Treatment of cancerous tumors in children with cisplatin leads to deafness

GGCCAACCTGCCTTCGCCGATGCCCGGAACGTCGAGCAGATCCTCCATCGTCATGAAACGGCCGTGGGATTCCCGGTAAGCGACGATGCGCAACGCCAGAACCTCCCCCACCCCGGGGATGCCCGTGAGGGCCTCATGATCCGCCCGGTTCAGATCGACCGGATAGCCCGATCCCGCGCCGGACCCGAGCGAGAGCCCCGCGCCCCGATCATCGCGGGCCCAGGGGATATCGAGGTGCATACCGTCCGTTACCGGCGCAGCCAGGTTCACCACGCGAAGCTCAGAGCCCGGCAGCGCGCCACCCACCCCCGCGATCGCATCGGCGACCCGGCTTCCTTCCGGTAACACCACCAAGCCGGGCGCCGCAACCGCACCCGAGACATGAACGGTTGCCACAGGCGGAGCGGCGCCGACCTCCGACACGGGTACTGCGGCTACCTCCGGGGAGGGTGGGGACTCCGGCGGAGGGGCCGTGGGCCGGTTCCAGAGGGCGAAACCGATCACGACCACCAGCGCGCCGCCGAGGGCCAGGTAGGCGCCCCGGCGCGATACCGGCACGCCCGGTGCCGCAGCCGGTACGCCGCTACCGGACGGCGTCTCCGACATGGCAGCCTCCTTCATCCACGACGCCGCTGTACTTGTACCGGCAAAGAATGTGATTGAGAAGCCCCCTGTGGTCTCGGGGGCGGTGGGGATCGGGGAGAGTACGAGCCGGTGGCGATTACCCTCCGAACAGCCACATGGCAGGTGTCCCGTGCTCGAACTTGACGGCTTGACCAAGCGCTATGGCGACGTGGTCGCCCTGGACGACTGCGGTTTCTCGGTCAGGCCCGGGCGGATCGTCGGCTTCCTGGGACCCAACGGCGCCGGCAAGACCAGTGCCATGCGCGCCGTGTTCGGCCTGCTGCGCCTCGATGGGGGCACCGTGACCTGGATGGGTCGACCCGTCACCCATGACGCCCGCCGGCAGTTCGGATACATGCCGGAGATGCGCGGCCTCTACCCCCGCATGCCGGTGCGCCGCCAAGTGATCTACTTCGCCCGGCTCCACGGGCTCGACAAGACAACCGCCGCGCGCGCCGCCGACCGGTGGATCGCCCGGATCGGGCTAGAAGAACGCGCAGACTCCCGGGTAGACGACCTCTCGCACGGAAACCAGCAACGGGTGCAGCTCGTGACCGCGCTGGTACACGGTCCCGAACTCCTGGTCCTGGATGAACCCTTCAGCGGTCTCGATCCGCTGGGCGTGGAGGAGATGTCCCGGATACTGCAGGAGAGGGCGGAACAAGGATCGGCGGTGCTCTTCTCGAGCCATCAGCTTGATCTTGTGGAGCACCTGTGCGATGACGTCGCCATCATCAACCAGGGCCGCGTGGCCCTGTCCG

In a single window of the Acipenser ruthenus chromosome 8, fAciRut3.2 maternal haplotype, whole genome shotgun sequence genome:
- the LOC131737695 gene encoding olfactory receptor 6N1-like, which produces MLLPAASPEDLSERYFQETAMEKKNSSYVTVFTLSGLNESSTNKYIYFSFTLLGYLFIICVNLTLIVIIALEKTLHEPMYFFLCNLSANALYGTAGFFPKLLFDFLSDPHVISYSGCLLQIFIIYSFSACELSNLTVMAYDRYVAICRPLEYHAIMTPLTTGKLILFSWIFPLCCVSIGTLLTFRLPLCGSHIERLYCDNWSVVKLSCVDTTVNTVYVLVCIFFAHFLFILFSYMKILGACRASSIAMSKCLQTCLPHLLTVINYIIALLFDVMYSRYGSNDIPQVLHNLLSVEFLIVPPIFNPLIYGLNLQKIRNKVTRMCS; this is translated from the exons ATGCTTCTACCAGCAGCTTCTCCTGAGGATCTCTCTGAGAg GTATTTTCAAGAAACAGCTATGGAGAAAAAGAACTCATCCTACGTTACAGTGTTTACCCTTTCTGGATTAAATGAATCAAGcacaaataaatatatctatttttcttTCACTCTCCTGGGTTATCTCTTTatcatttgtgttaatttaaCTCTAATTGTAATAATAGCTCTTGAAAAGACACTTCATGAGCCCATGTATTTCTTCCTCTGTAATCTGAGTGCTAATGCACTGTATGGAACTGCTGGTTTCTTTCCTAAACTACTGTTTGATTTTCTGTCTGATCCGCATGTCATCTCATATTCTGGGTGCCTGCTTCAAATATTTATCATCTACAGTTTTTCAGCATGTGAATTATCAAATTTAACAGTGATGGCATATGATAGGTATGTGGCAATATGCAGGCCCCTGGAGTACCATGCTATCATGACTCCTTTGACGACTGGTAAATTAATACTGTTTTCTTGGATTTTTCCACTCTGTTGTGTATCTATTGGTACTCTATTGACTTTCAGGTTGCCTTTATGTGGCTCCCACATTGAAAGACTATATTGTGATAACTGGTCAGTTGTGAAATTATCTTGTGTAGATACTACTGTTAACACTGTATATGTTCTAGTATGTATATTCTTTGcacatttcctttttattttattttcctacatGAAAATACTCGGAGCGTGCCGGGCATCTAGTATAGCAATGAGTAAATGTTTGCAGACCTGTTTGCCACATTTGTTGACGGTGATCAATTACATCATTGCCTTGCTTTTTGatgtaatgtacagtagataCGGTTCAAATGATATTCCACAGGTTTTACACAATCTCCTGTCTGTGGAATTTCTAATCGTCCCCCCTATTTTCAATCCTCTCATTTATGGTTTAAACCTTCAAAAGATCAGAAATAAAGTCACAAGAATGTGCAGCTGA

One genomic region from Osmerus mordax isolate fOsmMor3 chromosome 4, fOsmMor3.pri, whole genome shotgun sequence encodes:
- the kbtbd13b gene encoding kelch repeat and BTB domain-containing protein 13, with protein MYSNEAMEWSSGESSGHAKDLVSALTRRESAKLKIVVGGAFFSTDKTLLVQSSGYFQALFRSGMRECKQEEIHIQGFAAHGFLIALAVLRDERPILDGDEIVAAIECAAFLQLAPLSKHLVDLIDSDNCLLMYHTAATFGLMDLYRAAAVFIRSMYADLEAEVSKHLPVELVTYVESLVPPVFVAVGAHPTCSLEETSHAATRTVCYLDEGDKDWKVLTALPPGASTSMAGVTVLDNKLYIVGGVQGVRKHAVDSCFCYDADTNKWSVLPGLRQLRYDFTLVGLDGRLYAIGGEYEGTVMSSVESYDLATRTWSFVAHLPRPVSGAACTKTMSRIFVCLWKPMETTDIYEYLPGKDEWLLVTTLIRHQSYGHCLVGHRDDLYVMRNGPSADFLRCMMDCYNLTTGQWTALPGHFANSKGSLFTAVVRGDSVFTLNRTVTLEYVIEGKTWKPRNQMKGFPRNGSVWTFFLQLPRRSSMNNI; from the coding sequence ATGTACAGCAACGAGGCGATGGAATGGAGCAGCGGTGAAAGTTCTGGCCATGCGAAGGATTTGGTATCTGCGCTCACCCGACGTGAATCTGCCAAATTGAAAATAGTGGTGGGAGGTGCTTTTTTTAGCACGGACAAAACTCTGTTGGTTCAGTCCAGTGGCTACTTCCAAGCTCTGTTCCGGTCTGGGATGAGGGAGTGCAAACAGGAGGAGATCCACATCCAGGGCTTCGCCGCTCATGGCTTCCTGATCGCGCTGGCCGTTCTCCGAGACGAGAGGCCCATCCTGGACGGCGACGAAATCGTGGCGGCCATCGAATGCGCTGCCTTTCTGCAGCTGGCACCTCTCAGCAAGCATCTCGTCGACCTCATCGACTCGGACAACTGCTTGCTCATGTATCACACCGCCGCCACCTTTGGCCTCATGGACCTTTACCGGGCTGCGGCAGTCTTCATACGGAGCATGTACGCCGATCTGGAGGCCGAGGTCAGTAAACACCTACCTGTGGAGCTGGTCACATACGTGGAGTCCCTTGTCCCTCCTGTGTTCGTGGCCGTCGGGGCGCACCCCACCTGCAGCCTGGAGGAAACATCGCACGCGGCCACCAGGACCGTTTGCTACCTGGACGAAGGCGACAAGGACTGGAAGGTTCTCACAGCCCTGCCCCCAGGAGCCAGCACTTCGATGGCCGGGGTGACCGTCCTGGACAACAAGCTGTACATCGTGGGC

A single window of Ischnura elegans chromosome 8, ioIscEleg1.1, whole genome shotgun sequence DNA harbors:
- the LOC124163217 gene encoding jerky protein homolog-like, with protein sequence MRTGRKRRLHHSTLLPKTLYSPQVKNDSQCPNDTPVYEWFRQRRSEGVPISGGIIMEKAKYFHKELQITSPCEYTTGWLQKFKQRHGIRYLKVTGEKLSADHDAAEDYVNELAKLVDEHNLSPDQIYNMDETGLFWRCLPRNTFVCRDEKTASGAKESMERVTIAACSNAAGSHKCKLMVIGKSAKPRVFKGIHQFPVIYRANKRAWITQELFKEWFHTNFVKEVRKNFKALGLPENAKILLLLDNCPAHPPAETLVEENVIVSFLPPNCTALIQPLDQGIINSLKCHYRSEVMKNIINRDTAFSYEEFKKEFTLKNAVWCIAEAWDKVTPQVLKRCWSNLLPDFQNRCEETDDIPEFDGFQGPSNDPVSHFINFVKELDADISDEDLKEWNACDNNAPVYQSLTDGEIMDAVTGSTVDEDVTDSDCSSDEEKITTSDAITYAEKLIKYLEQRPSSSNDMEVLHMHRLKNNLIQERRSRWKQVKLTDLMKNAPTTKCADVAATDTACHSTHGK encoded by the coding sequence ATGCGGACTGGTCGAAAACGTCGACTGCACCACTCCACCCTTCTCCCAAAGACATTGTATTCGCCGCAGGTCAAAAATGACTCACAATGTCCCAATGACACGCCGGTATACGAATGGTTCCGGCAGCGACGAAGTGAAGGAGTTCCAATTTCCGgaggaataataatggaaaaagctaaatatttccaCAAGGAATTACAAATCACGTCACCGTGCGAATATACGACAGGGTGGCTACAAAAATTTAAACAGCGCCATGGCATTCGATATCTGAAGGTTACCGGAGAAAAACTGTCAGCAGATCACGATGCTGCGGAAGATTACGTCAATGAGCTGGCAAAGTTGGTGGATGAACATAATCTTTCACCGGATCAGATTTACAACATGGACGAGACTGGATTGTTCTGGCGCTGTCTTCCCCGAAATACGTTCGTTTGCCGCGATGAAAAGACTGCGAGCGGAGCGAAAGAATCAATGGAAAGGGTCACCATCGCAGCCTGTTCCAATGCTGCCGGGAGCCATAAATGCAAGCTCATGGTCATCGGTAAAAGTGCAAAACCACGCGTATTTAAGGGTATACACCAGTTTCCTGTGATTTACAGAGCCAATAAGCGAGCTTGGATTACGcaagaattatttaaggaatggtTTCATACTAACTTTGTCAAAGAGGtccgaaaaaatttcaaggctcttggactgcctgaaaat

Treatment of cancerous tumors in children with cisplatin leads to deafnessSeveral hundred children in the UK lose their hearing as a result of chemotherapy in the treatment of cancer. This conclusion was made by the doctors recently, before that it was believed that the cause of the hearing impairment, were themselves of cancer. Hearing loss after chemotherapy was also observed among adults. Platinum, base component developed in the 1970s drug cisplatin, the most effective tools against cancer, greatly affects the hearing. According to the Royal National Institute for Deaf RNID more than 500 children in the UK each year are treated with cisplatin and its analogues. At least a quarter of children are seen by the drop of the hearing, problems with vestibular mechanism or ringing in the ears. Children have hearing problems for a long time and after sessions of chemotherapy. Cisplatin is used in one third of cancers in children. Given that in the UK each year, about 800 children are born deaf, the role of cisplatin in the number of deaf children is significant. Studies of the effects of hearing in the treatment of cancerous tumors in adults with cisplatin has not yet been carried out. Every year 68.000 adults undergoing chemotherapy with cisplatin. The risk of hearing loss in adults as a result of treatment currently estimated to range from 11% to 91%. Scientists already know that cisplatin damages or destroys the sensitive hair cells in the inner ear. They also found that the damage accumulates with each new dose of cisplatin. Despite the fact that over the last decade, doctors and pharmacists were able to considerably improve the effectiveness of cancer treatment in children, bringing the share of successful results to more than 70%, cisplatin remains the main drug for the treatment. One of the permanent side effects of cisplatin, hearing loss, affects the process of development of the child, as it makes him communicate. Mann, Bayeux, commercial Manager research RNID, said that for thousands of survivors after cancer treatment, became deaf. RNID turned to pharmaceutical companies to develop less toxic versions of medicines that will not affect the hearing, without reducing the effect of chemotherapy. Such a drug could replace cisplatin at all stages of the cancer disease. Michael Margolin,

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